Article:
When my 10-year-old daughter started to make her plea for a dog, I knew I was in for a stubborn brawl. Like an attorney arguing her case, she pitched her arguments: she’d be safer at home after school; she’d learn responsibility; she’d get exercise walking it.
After wearing down my resistance with her compelling courtroom convictions, I agreed; within certain parameters.
I had grown up with german shepherds; big, beautiful beasts with long snouts, long fur, and long tails. Their reputation aligned well with the “safety” argument, but their long fur meant lots of shedding, which I didn’t want to deal with. They’re also bigger than I wanted, so they got crossed off the list.
After doing some research, I landed on a dog I wasn’t familiar with: the boxer.
It met a lot of criteria I was going for: short hair; smaller than shepherds but with a powerful and somewhat threatening look; good, apparently, with kids. I didn’t pay much attention to their overall look.
Once the “go” was given, off we went, responding to “dog seeking new home” Craigslist ads. Eventually we found ourselves talking with a young couple with a new baby; they realized they weren’t ready for both the baby and their 2-year-old boxer. The dog was polite, but bland. They sang his praises and were hoping to find a good home for him. They liked us.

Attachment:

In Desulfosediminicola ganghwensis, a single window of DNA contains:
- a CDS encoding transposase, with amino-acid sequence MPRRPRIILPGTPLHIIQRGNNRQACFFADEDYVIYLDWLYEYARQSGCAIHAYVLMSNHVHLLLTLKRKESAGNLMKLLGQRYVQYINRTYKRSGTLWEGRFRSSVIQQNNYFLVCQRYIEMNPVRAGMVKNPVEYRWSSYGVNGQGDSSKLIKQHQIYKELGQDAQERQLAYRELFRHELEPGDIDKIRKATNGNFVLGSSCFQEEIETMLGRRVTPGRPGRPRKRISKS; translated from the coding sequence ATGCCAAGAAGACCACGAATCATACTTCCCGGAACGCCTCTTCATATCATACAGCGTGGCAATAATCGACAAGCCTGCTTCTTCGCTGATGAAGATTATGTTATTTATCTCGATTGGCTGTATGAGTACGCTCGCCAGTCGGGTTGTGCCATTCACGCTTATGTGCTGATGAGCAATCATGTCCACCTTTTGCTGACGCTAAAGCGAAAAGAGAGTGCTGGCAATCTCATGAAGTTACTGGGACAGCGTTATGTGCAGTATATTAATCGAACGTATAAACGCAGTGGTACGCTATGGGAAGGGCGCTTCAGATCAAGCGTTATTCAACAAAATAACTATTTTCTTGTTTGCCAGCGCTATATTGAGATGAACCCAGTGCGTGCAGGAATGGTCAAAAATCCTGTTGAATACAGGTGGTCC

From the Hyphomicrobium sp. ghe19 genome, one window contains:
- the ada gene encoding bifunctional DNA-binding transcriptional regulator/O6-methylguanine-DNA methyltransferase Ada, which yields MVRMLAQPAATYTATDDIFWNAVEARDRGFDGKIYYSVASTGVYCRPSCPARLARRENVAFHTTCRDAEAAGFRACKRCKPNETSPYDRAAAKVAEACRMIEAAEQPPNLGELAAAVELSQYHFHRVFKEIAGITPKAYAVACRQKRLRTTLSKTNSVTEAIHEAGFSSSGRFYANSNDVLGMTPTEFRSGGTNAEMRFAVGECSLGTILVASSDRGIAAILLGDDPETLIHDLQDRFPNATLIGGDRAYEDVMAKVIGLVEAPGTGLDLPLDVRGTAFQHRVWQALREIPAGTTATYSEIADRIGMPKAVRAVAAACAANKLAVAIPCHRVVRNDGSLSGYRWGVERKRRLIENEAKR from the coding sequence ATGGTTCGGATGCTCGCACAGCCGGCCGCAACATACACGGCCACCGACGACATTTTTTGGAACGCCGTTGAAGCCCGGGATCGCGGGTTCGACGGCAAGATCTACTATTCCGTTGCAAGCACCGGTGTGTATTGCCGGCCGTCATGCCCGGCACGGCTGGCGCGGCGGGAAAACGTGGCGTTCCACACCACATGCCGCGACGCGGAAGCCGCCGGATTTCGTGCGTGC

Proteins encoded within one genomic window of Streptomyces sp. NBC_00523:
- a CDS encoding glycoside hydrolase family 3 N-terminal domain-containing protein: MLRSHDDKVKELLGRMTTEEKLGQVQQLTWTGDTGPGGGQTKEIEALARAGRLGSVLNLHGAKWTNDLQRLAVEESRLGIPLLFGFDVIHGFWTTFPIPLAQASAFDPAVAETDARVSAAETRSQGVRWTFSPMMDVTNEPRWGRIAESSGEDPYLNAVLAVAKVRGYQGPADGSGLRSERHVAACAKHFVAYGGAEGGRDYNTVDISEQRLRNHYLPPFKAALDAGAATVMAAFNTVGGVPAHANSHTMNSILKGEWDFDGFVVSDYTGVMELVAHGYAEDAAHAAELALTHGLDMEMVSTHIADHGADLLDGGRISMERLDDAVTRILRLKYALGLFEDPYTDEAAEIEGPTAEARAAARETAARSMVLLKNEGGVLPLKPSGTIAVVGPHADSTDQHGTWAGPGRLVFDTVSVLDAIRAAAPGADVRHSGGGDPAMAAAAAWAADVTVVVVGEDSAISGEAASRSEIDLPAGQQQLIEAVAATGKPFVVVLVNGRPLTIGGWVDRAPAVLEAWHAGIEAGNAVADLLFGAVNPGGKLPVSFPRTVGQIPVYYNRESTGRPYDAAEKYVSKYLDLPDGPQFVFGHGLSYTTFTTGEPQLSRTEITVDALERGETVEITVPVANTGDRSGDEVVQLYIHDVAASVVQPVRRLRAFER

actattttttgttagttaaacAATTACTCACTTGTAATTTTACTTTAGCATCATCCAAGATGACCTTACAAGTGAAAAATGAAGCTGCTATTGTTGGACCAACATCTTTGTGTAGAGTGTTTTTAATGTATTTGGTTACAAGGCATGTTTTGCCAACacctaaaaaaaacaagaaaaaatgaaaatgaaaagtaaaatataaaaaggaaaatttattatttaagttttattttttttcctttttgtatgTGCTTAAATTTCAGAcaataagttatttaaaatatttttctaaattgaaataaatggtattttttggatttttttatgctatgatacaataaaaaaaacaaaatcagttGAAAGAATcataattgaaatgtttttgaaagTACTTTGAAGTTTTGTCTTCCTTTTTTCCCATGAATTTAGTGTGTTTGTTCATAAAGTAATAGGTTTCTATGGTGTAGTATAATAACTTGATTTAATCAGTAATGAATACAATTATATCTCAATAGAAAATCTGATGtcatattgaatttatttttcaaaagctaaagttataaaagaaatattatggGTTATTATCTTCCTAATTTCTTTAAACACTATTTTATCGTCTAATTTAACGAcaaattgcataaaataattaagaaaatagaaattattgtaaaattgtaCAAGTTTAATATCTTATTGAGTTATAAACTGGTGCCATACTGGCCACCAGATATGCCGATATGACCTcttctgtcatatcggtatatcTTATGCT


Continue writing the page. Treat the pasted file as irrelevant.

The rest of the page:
I wasn’t ready to say yes. We bought some time with the owners, saying we wanted to think about it. We’d get back to them. If they found someone else, they told us, we’d miss our chance. I said I understood.
While I hadn’t been won over by the boxer, my daughter had been. As we drove away, her attorney came out, arguing the merits of this particular dog. I rebutted half-heartedly, not entirely sure why I objected to the dog. Not much personality, I claimed. Just the right amount, she replied. I continued to protest against her pleas as we got gas and groceries and ran errands. The afternoon wore on.
Exasperated and worn down, I finally acknowledged that, while the dog was nice enough, he was ugly. His short tail and smashed nose didn’t live up to my image of a dog. I simply didn’t like the dog because of his looks.
My 10-year-old lawyerly daughter saw her opening and went for the jugular.
“So you’re telling me that when I get older, you want me to date a good-looking guy even if he hits me, rather than an ugly guy who is nice to me?”
I think I blanched. I know I found the nearest phone booth and made the call, fingers crossed. We got the dog. And he was one of the most wonderful dogs I’ve ever had.
My daughter, my mentor.
Daily Post-Prompt: Mentor